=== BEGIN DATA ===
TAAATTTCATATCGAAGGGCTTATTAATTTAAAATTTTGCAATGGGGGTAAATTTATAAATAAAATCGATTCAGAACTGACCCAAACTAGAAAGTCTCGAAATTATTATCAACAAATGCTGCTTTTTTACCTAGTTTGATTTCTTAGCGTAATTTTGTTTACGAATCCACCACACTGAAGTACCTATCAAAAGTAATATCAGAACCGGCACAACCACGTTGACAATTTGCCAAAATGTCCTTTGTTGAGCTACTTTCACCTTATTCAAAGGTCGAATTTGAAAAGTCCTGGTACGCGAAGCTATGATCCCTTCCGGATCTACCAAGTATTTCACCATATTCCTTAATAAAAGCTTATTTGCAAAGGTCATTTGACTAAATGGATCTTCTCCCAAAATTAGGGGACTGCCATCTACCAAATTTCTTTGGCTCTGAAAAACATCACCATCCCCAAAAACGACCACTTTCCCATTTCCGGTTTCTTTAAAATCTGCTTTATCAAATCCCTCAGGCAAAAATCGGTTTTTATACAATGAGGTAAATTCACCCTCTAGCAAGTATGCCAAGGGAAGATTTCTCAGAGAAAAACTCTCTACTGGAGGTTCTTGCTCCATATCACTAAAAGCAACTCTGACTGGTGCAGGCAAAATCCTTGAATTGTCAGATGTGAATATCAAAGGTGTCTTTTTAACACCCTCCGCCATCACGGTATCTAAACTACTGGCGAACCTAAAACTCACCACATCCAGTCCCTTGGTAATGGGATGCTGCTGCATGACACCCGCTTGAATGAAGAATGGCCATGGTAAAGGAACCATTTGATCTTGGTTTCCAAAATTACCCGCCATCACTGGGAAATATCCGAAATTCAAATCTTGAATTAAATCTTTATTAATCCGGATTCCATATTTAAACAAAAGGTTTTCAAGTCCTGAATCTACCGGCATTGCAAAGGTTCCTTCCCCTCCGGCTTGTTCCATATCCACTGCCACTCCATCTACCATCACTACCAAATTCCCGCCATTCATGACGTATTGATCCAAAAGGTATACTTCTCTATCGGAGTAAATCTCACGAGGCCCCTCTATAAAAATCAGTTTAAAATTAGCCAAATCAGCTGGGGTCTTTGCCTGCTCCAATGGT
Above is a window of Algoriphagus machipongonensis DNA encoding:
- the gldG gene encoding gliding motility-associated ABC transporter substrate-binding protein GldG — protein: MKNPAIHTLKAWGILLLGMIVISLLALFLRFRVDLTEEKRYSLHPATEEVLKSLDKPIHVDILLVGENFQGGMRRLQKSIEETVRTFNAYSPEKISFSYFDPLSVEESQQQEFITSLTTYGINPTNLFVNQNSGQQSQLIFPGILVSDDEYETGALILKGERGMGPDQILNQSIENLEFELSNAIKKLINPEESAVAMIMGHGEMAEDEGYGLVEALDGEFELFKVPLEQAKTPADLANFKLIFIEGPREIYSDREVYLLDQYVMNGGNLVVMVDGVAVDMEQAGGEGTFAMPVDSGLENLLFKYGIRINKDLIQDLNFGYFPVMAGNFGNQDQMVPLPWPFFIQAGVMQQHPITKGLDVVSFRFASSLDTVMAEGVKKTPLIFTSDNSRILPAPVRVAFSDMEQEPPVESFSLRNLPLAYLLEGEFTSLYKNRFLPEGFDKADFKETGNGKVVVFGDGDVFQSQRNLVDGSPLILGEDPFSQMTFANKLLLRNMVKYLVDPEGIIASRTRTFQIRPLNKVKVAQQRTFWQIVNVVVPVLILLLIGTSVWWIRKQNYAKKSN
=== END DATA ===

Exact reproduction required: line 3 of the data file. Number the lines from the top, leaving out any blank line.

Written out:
- the gldG gene encoding gliding motility-associated ABC transporter substrate-binding protein GldG — protein: MKNPAIHTLKAWGILLLGMIVISLLALFLRFRVDLTEEKRYSLHPATEEVLKSLDKPIHVDILLVGENFQGGMRRLQKSIEETVRTFNAYSPEKISFSYFDPLSVEESQQQEFITSLTTYGINPTNLFVNQNSGQQSQLIFPGILVSDDEYETGALILKGERGMGPDQILNQSIENLEFELSNAIKKLINPEESAVAMIMGHGEMAEDEGYGLVEALDGEFELFKVPLEQAKTPADLANFKLIFIEGPREIYSDREVYLLDQYVMNGGNLVVMVDGVAVDMEQAGGEGTFAMPVDSGLENLLFKYGIRINKDLIQDLNFGYFPVMAGNFGNQDQMVPLPWPFFIQAGVMQQHPITKGLDVVSFRFASSLDTVMAEGVKKTPLIFTSDNSRILPAPVRVAFSDMEQEPPVESFSLRNLPLAYLLEGEFTSLYKNRFLPEGFDKADFKETGNGKVVVFGDGDVFQSQRNLVDGSPLILGEDPFSQMTFANKLLLRNMVKYLVDPEGIIASRTRTFQIRPLNKVKVAQQRTFWQIVNVVVPVLILLLIGTSVWWIRKQNYAKKSN